From 1961 to 1971, Motown had 110 top 10 hits, and artists such as Stevie Wonder, Marvin Gaye, The Supremes, The Four Tops, and The Jackson 5, were all signed to Motown labels. The company operated several labels in addition to the Tamla and Motown imprints. A third label, which Gordy named after himself (though it was originally called “Miracle”) featured The Temptations, The Contours, and Martha and the Vandellas. A fourth, V.I.P., released recordings by The Velvelettes, The Spinners and Chris Clark. A fifth label, Soul, featured Jr. Walker & the All Stars, Jimmy Ruffin, Shorty Long, and Gladys Knight & the Pips (who had found success before joining Motown, as ‘The Pips’ on Vee-Jay). Many more Motown-owned labels released recordings in other genres, including Workshop Jazz (jazz), Mel-o-dy (country, although it was originally an R&B label), and Rare Earth (rock). Under the slogan “The Sound of Young America”, Motown’s acts were enjoying widespread popularity among black and white audiences alike.
Smokey Robinson said of Motown’s cultural impact:
Into the ’60s, I was still not of a frame of mind that we were not only making music, we were making history. But I did recognize the impact because acts were going all over the world at that time. I recognized the bridges that we crossed, the racial problems and the barriers that we broke down with music. I recognized that because I lived it. I would come to the South in the early days of Motown and the audiences would be segregated. Then they started to get the Motown music and we would go back and the audiences were integrated and the kids were dancing together and holding hands.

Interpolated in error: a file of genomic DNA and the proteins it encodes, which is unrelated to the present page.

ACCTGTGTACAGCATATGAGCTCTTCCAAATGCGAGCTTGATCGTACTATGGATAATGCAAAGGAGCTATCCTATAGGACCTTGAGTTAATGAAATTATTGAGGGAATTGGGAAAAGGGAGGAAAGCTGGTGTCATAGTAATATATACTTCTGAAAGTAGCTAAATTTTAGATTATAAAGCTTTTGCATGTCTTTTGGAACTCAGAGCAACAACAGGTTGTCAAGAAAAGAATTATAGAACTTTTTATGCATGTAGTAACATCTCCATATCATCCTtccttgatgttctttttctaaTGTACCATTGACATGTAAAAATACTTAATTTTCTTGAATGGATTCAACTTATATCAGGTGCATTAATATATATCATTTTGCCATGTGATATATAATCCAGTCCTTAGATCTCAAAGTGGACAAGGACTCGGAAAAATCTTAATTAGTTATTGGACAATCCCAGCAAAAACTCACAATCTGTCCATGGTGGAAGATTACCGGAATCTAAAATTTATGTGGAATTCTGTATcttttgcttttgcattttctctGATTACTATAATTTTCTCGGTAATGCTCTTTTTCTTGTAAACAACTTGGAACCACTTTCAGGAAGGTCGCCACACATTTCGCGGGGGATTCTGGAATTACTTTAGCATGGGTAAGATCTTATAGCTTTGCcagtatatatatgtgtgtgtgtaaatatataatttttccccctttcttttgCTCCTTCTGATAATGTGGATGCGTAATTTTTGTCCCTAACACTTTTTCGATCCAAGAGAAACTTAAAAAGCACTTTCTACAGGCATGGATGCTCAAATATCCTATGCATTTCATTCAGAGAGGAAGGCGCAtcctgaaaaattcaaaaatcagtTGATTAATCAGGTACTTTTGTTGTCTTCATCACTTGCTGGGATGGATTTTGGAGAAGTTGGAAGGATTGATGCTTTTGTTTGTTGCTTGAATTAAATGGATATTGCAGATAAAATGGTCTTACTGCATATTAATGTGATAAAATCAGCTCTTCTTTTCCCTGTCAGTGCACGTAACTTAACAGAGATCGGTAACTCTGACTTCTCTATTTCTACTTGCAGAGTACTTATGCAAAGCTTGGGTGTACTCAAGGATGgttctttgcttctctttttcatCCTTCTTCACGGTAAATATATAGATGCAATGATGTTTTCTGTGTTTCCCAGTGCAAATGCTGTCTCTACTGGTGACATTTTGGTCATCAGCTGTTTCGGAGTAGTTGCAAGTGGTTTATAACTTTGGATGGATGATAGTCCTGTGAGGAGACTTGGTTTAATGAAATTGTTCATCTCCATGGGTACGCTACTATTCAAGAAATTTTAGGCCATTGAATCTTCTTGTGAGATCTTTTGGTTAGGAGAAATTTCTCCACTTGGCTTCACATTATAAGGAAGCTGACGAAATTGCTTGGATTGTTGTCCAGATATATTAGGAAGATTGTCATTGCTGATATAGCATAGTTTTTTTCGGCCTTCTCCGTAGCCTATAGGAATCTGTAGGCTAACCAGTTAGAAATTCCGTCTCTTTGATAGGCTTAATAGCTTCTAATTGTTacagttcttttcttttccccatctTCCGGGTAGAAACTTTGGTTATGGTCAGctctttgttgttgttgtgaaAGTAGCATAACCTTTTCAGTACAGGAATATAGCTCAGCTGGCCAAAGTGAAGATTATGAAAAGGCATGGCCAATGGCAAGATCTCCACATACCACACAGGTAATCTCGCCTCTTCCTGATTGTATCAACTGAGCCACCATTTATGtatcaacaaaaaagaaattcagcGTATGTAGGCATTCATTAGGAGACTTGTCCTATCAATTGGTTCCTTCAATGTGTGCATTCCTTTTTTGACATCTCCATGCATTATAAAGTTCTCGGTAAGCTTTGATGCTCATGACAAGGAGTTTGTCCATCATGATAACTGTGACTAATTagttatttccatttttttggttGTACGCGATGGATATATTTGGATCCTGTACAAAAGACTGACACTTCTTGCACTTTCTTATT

Berry Gordy House, known as Motown Mansion in Detroit’s Boston-Edison Historic District.
In 1967, Berry Gordy purchased what is now known as Motown Mansion in Detroit’s Boston-Edison Historic District as his home. In 1968, Gordy purchased the Donovan building on the corner of Woodward Avenue and Interstate 75, and moved Motown’s Detroit offices there (the Donovan building was demolished in January 2006 to provide parking spaces for Super Bowl XL). The same year, Gordy purchased Golden World Records, and its recording studio became “Studio B” to Hitsville’s “Studio A”.
In Britain, Motown’s records were released on various labels: at first London (only the Miracles’ “Shop Around”/”Who’s Lovin’ You” and “Ain’t It Baby”), then Fontana (“Please Mr. Postman” by the Marvelettes was one of four), Oriole American (“Fingertips” by Little Stevie Wonder was one of many), EMI’s Stateside (“Where Did Our Love Go” by the Supremes and “My Guy” by Mary Wells were Motown’s first British top-20 hits), and finally EMI’s Tamla-Motown (“Stop In The Name Of Love” by The Supremes was the first release in March 1965 and “Ain’t That Peculiar” by Marvin Gaye was among many others).
As you spend this weekend with family and friends, don’t forget JJP.
Drop those links. Engage in debate. Give us trivia and gossip too.
And always, have a peaceful day.
Cheryl Contee aka "Jill Tubman", Baratunde Thurston aka "Jack Turner", rikyrah, Leutisha Stills aka "The Christian Progressive Liberal", B-Serious, Casey Gane-McCalla, Jonathan Pitts-Wiley aka "Marcus Toussaint," Fredric Mitchell
Special Contributors: James Rucker, Rinku Sen, Phaedra Ellis-Lamkins, Adam Luna, Kamala Harris
Technical Contributor: Brandon Sheats